The Latin phrase ceteris paribus means "other things being equal." It’s typically used to describe an economic situation of cause and effect while assuming that all other factors stay the same. Keep reading for ceteris paribus examples in economics and how it applies to psychology and psychology as well.
Unlike math, economics is not an exact science because it relies on human behavior. However, ceteris paribus allows economists to make assumptions that variables like human buying patterns, inflation rates and unemployment will remain fixed over a period of time. They can then build economic models that allow them to apply a change to each factor one by one.
Examples of ceteris paribus in economics include:
- If the price of milk increases, ceteris paribus, people will purchase less milk. Ceteris paribus doesn’t consider the price of competing products, the availability of milk or other factors that would affect customers’ decreasing desire to buy less milk. It only considers the cause (increased price) with one effect (decreased sales of milk).
- If the United States drilled for oil off of its own shores, ceteris paribus, the price of gasoline would drop. This does not factor in any other variables, including possible taxes on the price of gas for consumers or environmental laws that would prevent domestic drilling.
- If mortgage interest rates decrease, ceteris paribus, more people will buy houses. The ceteris paribus assumption does not consider changes in the real estate climate or availability of homes for sale. Economists can then factor in these variables one at a time.
- If the minimum wage increases, ceteris paribus, unemployment rates will rise. The assumption here is that employers who pay their workers higher wages can’t afford to hire more employees or even keep all of their current employees. It doesn’t consider factors outside the supply and demand model (high supply of wages leads to a lower demand of employees).
- If the government prints more money, ceteris paribus, interest rates will go up. The ceteris paribus assumption is that a higher supply of money will lead to inflation, which increases interest rates. It doesn’t consider exogenous variables such as the effects of inflation on buying behavior and economic growth.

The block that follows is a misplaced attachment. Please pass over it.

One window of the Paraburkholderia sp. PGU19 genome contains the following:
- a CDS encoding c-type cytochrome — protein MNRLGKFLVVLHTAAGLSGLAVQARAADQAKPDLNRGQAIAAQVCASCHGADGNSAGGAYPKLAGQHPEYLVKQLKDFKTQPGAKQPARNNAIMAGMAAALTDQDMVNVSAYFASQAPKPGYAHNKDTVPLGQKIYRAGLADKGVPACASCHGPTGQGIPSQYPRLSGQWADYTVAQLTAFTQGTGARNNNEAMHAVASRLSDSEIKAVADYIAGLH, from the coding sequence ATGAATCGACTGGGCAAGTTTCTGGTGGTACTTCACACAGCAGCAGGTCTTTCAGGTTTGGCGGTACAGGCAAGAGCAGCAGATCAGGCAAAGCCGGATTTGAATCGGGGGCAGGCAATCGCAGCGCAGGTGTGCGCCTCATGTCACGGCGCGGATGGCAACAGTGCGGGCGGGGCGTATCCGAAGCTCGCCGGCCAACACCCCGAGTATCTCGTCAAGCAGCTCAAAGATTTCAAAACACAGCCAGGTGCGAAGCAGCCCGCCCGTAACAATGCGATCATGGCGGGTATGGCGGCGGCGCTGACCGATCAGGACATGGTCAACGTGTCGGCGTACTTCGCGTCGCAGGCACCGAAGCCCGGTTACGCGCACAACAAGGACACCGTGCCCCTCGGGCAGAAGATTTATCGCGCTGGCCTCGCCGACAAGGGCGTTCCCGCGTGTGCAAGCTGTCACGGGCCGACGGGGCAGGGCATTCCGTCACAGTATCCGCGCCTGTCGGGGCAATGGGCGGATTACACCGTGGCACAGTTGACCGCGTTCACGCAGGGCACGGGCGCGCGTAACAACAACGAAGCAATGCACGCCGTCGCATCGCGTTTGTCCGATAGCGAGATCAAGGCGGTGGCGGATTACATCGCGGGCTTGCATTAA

Ceteris paribus applies to other social sciences as well. Psychology, for example, includes many models that use ceteris paribus assumptions. Some examples include:
- If a person has a goal, ceteris paribus, they will pursue the actions needed to fulfill that goal. The ceteris paribus assumption ignores the variables of personal motivation or external factors that may prevent one from reaching a goal.
- A child who grows up in a psychologically healthy home will, ceteris paribus, become a psychologically healthy adult. This model doesn’t factor in other variables, such as mental illness or influences outside the home.
- A psychological subject will, ceteris paribus, answer questions in a way that makes them look good to an interviewer. The ceteris paribus assumption keeps psychological researchers aware of their subjects’ answering tendencies, but excludes other variables on a person’s desire to come off well.
The laws of physics also fall into ceteris paribus assumptions. Physics applies a variable to a set situation and observes how it changes, assuming that all other variables are fixed. You can apply ceteris paribus to physics in several ways, including:
- Ceteris paribus, planets orbit in an elliptical pattern. This does not take into account other factors that could cause a planet to orbit in a non-elliptical pattern.
- If you press on a spring, ceteris paribus, it will bounce back. Variables that this ceteris paribus assumption exclude are the material of the spring and the force applied to it.
- If you drop an object, ceteris paribus, it will fall to the ground. This ceteris paribus uses the law of gravity to predict what will happen. Additional variables to consider might be the weight of the object and whether anything is blocking its path to the ground.
Ceteris paribus is often confused with another assumption model called mutatis mutandis, which means “having made the necessary changes.” While ceteris paribus assumes that all other factors remain constant, mutatis mutandis assumes that other factors have changed in order for the statement to be true. It’s mostly used in economics and law, but also applies to mathematics.
Ceteris paribus holds all other factors as fixed and unchanging in the face of another variable. It’s one of many Latin phrases that still succinctly describe economic, legal and social situations in our world. Take a look at more Latin phrases that influence our legal system and still exist today.